Pumpkin is the taste of fall, methinks. When you step through the crisp fall leaves, feel the cool air of winter approaching, and talk of sweet treats, pumpkin is the talk of the town. Alas, some of the pumpkin treats that remind us of autumn are not so healthy.
While waiting in a line at coffee house this week, the order of the day was the Pumpkin Spice Latte. I didn’t want to be a killjoy and whisper to the gal in front of me who ordered it, “Hey! Do you know you’re ordering a dessert instead of a coffee?” But I kept silent, and watched as the freshly baked pumpkin scones were ordered and devoured as well. (Yes, I did wonder why all the patrons were eating cake for breakfast.)
The questions is: Can you improve on these sweet treats, and not suffer on taste? Yes. Quite simply. For example, the Pumpkin Spice Latte? That contains about 400 empty calories, about 40 grams of sugar, and a staggering 49 grams of carbohydrates. Ouch. See? That isn’t coffee anymore. It’s a sugary liquid beverage with “insulin spike” written all over it.
Instead, order a Chai Tea, With a real tea bag. (The baristas sometimes “forget” that part and just pour syrup.) Order a shot of espresso in that tea. (Yes! Really!) Add cinnamon, nutmeg, and a dollop of breve. Real cream. And if you want sweetener, add a Stevia packet. Now you’re under 100 calories, 0 sugar, and 0 guilt.
Now, who doesn’t like pumpkin pie? I have to admit, I do adore pumpkin pie, but I make it loads healthier than the standard version. The pumpkin puree itself is so highly nutritious, but once you add sugars, evaporated milk (who uses that anymore?! Gads!) and a white flour crust, it is nutrient dead. The pie crust is always the worst offender, believe it or not. If you can even change that one item, the pie takes a step-up on the health ladder. Instead of a processed flour crust, mixed with butter and sugar, how about making a nut crust using ground walnuts (or almonds) and a tad bit of pumpkin puree and stevia. Butter isn’t really necessary, as a small amount of puree will actually bind the crust together. Then let’s address the amount of sugar(s) in the pie. It’s quite easy, because remember there are multiple brands of sugar-free sweeteners. Use them. Stevia is the best, as it is plant-based, but I’d still rather see a recipe with Splenda than sugar. And while I am at it, let’s address Cool Whip. Ditch it. Use real cream. Whip it, with a whisk. THAT is whipped cream. Cool Whip? Honestly, that isn’t even a food. It’s a chemical. If you remember one thing about whipped topping remember that. Eat real food. Cool Whip isn’t real. Cool Whip = Chemicals. Will you remember?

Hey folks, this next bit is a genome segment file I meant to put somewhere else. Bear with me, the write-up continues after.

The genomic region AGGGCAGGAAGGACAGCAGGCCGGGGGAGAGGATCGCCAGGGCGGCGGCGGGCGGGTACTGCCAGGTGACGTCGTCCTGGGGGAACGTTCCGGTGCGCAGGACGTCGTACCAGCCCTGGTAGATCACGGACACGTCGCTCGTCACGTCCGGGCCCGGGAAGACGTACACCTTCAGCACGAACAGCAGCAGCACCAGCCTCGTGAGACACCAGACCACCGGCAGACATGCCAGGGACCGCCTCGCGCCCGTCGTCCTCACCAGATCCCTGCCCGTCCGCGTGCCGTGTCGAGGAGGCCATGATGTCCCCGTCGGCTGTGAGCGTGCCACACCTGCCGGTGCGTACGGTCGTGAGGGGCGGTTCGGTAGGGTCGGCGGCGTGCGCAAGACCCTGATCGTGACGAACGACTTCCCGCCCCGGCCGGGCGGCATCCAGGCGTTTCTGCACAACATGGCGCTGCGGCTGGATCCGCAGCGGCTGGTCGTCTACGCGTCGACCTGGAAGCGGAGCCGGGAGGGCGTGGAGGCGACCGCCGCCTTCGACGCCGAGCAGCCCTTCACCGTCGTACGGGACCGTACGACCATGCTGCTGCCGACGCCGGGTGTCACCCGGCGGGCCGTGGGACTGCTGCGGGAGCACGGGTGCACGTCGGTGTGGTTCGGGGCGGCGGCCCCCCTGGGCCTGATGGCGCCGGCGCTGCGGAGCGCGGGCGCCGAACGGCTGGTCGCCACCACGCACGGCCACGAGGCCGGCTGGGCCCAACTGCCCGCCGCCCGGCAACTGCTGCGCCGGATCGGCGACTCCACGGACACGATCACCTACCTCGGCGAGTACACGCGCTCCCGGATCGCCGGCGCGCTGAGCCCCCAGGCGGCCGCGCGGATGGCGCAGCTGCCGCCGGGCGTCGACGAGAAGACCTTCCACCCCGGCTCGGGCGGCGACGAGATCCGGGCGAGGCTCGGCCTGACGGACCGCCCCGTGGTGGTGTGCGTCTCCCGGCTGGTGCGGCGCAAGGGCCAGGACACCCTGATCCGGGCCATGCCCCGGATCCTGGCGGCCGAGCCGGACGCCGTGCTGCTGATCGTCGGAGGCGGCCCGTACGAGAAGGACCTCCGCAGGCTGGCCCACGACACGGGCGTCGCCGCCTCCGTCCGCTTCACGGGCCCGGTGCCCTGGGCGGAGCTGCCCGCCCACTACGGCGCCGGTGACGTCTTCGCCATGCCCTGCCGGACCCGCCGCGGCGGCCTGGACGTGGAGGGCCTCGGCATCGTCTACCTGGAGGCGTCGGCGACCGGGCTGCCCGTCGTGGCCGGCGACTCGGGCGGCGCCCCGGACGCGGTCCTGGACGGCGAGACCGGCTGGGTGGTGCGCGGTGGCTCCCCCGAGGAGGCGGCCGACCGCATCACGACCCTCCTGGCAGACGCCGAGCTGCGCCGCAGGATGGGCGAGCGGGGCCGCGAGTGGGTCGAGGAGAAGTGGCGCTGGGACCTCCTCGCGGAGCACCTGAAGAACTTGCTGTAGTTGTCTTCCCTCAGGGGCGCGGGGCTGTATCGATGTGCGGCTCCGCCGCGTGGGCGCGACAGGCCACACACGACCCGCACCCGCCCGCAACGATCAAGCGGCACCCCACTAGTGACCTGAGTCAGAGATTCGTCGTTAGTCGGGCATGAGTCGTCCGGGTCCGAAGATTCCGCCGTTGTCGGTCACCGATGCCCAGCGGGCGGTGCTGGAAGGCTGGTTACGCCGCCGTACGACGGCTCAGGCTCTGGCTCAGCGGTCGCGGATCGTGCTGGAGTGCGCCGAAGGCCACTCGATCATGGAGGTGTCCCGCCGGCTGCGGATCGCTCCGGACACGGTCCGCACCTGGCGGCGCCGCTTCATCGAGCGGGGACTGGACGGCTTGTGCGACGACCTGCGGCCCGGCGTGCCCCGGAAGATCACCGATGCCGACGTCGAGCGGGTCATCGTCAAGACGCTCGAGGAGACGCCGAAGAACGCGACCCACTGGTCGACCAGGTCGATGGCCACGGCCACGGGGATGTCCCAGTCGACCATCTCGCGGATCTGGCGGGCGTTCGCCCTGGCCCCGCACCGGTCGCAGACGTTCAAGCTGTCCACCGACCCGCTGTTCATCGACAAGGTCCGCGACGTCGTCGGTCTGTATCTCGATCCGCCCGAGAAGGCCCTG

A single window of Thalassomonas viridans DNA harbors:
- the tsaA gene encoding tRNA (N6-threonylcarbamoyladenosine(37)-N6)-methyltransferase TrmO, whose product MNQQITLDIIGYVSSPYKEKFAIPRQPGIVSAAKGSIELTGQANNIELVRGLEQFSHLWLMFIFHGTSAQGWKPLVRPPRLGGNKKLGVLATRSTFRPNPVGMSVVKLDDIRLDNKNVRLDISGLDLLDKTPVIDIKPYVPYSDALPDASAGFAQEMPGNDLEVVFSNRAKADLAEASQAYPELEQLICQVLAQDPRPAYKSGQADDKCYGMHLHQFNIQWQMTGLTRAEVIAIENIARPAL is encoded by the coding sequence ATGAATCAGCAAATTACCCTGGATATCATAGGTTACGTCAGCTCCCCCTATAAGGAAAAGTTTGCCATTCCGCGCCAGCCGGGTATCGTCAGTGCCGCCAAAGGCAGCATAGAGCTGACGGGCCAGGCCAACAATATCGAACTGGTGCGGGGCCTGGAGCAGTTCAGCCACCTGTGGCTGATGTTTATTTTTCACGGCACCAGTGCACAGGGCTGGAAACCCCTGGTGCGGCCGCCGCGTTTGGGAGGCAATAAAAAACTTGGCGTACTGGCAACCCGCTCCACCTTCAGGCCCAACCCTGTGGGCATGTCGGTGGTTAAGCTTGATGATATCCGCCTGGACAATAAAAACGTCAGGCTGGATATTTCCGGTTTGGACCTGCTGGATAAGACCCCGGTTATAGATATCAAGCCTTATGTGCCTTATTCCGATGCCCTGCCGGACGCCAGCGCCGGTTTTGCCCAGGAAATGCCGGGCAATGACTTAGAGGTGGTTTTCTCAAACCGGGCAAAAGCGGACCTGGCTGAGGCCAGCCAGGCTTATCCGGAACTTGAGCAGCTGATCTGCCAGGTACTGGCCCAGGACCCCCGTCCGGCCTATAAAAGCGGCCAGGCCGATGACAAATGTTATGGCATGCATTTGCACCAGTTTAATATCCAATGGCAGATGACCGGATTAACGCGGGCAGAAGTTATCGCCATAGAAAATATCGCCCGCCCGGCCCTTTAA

I think the best part of the pumpkin is the pumpkin seeds. Every day, I eat a salad with pumpkin seeds on top. It is incredibly easy to make your own pumpkin seeds, and make them healthy, and delicious. Do you see those bags of pumpkin seeds in the store and the seeds are white? (Yuck.) That’s a salt coating on the seeds, which absolutely ruin the seed. Here is an easy way to make your own seeds, if you’re planning on carving a pumpkin for Halloween – save the seeds!!
This is a sweet treat to not be missed! This is about as sinful as I will eat. Worth every tasty bite.
2-3 cups raw whole pumpkin seeds (washed and dried)
1/4 cup real butter (Butter! Not margarine.)
2 tablespoons real maple syrup
2 teaspoons ground cinnamon
1 teaspoon ground nutmeg
Preheat oven to 350 degrees. Line a large baking sheet with parchment paper. In a large pan, over medium heat, melt the butter, then stir in the seeds. Cook, stirring constantly until the seeds turn light brown in color. Remove from heat. Using a colander, drain the seeds to remove any excess butter. Put the seeds in a large bowl and add the cinnamon, nutmeg and maple syrup until the seeds are coated with the spices. Spread the seeds onto the baking sheet and bake about 30 minutes until crisp and golden brown, stirring up in the baking sheet every ten minutes. Enjoy warm!
Now, the bottom line on the pumpkin:
For a simple start of using pumpkin in your recipes, simply substitute ANY recipe that calls for winter squash or sweet potatoes. This deliciously high-in-antioxident treat is extremely high in vitamin A and beta-carotene. (Very much like the carrot that way.) In addition, the pumpkin is extremely low in calories, that is, unless you add in sugar, eggs, butter and flour. Experiment! It’s not just there to carve a jack-o’-lantern!
In good health, my friends.